YEREVAN – The Caucasus is among the world’s most divided and incoherent regions. Its three republics – Armenia, Azerbaijan, and Georgia – failed to learn from similarly linked groups of countries, such as the Benelux countries and the Baltic states, which, despite their historical grievances and political differences, united to achieve their common goals of stability, prosperity, and democracy. Is it too late for the Caucasus to change course?
To be sure, when the Russian Empire disintegrated after World War I, Armenia, Azerbaijan, and Georgia formed a confederation to face the threats posed by Turkish encroachment from the west, and Soviet incursions from the north. But, after a few months, each went its own way as an independent state. Two years later, all were absorbed into the Soviet Union.
In 1991, when all three became independent again, similar proposals of confederation and union were floated. Nothing of the sort was realized. What divides these countries today is not religion, ethnicity, culture, history, or traditions; it is the differing visions, prospects, ambitions, convictions, and aspirations that they espouse and pursue.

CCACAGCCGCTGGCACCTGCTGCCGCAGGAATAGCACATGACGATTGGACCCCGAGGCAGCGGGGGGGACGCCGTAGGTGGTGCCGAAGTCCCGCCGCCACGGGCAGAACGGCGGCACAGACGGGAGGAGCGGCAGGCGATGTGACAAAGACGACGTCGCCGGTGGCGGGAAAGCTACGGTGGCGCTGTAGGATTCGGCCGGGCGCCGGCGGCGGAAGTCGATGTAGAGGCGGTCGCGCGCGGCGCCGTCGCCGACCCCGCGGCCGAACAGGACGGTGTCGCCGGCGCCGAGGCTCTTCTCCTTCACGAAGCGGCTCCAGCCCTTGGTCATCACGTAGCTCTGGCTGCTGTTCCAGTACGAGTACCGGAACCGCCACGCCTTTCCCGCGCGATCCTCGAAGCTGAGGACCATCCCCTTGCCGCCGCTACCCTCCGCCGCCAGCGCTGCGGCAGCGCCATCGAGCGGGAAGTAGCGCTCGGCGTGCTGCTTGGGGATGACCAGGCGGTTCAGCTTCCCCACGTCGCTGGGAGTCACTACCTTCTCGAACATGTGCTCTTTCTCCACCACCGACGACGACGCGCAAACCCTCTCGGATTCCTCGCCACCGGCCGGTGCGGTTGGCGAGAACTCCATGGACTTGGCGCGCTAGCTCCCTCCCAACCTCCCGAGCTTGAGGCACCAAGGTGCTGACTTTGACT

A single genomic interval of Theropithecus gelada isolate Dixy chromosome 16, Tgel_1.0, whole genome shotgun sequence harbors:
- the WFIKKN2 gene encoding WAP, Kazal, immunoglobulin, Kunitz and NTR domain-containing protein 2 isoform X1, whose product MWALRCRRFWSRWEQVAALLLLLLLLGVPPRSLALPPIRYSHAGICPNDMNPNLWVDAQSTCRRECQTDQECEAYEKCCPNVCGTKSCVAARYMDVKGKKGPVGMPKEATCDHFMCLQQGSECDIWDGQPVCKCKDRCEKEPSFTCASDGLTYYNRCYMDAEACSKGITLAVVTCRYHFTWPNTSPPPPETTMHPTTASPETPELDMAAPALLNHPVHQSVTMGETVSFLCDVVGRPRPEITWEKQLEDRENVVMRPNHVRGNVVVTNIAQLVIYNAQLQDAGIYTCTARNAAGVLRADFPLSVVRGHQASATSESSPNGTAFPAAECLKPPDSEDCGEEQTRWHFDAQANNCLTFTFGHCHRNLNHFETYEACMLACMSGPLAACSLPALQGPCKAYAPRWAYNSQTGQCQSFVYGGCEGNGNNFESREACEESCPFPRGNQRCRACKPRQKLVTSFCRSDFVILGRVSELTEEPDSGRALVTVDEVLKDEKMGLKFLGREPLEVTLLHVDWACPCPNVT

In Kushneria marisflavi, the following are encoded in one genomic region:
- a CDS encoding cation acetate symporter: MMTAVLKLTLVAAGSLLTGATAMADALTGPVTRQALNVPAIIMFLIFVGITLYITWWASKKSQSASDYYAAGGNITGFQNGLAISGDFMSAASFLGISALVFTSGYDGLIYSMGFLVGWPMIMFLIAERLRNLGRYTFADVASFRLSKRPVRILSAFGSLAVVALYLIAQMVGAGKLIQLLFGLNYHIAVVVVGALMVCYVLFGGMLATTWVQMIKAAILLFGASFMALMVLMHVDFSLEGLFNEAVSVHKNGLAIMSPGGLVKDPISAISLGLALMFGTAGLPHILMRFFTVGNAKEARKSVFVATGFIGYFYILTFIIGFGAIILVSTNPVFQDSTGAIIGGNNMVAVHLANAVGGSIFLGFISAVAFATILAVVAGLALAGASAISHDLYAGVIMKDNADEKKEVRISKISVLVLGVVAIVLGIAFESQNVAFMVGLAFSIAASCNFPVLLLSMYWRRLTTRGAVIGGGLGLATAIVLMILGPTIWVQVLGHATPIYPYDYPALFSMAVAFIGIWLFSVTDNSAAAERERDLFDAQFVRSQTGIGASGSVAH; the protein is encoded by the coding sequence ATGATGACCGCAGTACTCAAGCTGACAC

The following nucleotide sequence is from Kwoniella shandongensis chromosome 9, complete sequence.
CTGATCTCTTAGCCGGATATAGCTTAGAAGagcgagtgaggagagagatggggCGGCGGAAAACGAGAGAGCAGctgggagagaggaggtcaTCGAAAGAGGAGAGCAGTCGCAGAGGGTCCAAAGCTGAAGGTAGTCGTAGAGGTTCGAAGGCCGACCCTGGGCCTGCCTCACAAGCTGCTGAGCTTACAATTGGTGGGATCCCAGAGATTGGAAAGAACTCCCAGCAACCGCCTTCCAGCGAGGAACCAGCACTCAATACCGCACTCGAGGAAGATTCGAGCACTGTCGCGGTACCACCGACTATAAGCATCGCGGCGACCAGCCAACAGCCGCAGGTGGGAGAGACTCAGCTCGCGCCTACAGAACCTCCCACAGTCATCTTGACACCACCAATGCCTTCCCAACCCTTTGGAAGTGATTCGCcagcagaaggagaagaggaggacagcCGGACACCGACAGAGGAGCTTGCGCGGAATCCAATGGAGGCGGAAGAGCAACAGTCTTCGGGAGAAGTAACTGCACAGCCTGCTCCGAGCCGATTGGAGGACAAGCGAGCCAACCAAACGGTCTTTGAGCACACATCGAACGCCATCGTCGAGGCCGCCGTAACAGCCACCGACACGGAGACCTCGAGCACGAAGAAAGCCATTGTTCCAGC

To the extent that political and economic institutions determine the nature of a region’s international role, the Caucasus is more comparable to the counties bordering North Africa than the Baltics or Old Europe. Its political systems are unstable; its economies are more oligarchical than liberal; territorial disputes are resolved by force; and its foreign-policy vectors point in different directions.